Saturday May 16,2015 : LAWMAKERS WIN IN MINNESOTA ONLINE LOTTERY STAND-OFF (Update)
Governor Dayton decides against using his veto on measure halting the state lottery's sally into online sales.
Minnesota legislators peeved that they were not consulted when the state lottery started online operations two years ago finally had their way this week when Gov. Mark Dayton decided not to veto a bill calling a halt to the promising online activity.
The measure allows online ticket sales to continue but halts all other online gaming activity; the problem is that the activities are so integrated in vendor contracts that this may prove complicated.
The state Legislature had sent Dayton the bill to stop the virtual games after overwhelming votes in the Senate last week and the House on Thursday, reports the Associated Press news agency.
The governor's spokesman, Matt Swenson, told local media reporters that Dayton has decided to defer to lawmakers' requirements rather than kill the bill, which could have resulted in the Legislature taking action to override the veto.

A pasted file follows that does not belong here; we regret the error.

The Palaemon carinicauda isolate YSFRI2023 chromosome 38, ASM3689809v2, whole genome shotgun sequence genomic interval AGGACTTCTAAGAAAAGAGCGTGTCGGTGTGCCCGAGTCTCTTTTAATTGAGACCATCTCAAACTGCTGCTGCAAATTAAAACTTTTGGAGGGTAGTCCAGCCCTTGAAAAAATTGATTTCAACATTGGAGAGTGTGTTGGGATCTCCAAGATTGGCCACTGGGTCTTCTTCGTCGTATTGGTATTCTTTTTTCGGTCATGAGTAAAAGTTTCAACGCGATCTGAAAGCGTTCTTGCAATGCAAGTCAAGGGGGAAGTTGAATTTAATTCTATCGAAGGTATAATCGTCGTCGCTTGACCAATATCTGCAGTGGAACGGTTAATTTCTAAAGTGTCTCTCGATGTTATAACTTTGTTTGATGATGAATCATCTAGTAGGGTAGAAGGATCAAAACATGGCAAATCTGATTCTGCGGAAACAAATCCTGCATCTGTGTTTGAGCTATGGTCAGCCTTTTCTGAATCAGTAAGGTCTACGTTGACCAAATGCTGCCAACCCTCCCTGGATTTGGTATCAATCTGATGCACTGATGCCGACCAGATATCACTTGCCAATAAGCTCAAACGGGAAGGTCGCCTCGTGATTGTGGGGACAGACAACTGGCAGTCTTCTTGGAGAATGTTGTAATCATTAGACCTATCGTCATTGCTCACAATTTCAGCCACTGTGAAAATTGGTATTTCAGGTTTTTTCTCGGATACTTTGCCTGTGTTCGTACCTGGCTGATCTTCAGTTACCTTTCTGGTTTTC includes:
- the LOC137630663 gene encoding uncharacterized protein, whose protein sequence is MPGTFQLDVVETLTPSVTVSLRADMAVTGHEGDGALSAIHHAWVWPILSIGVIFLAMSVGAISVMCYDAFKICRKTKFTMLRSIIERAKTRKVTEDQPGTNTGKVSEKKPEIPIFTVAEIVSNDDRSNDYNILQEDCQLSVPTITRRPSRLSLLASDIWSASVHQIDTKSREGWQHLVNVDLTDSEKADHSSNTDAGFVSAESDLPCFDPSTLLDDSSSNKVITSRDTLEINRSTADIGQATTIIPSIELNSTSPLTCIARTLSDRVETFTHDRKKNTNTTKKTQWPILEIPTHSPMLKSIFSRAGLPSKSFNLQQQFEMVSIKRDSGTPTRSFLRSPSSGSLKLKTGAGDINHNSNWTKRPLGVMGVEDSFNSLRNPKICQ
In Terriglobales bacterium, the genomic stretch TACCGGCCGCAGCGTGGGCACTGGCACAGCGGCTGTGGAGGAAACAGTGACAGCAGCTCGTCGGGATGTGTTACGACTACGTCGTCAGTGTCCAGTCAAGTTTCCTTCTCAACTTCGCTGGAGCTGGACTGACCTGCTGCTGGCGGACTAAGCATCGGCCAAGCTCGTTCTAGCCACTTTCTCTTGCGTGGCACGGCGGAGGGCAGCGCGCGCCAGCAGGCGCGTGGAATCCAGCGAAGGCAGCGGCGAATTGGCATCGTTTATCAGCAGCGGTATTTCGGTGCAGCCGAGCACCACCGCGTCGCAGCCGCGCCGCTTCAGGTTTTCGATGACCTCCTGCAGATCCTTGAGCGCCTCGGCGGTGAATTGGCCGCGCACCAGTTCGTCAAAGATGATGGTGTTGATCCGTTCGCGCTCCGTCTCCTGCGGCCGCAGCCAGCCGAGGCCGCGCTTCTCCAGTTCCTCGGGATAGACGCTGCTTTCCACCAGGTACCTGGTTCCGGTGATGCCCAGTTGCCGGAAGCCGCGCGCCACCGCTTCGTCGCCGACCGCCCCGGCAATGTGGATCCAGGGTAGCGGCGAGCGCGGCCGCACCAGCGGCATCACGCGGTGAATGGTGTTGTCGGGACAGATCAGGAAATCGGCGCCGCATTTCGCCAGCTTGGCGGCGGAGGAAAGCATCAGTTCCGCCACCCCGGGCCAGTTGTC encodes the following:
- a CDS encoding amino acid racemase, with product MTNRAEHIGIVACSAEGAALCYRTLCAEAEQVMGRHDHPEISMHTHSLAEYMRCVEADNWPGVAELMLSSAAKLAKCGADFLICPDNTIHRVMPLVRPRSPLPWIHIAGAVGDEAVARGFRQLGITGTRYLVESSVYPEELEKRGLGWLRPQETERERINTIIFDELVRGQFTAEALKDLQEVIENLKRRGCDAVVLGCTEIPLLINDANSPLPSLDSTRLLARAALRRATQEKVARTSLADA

A similar bill last year was vetoed by the governor, who supported the lottery objective of using the internet to connect with a younger class of players who do much of their business on laptops, tablets and smart-phones.
The veto was exercised at a late stage in the legislative season, compelling lawmakers to wait for the new session to again press for a discontinuance.
The new bill requires the state lottery to halt its online activities within four months, killing off a project that made Minnesota the first state to sell instant-play games on the Internet in addition to a subscription service for draw games like Powerball.
Lottery chief Ed Van Petten may find that four months is not enough time to end the lottery's online commitments and contracts.
“It’s not just turning off a switch,” he told reporters. “We’ll have to work with our vendors on that issue and determine what is and what isn’t possible.”
Van Petten has already warned lawmakers that the state could face early termination litigation and claims from lottery contractors of up to $12 million, wiping out the financial gains achieved by online operations at the lottery.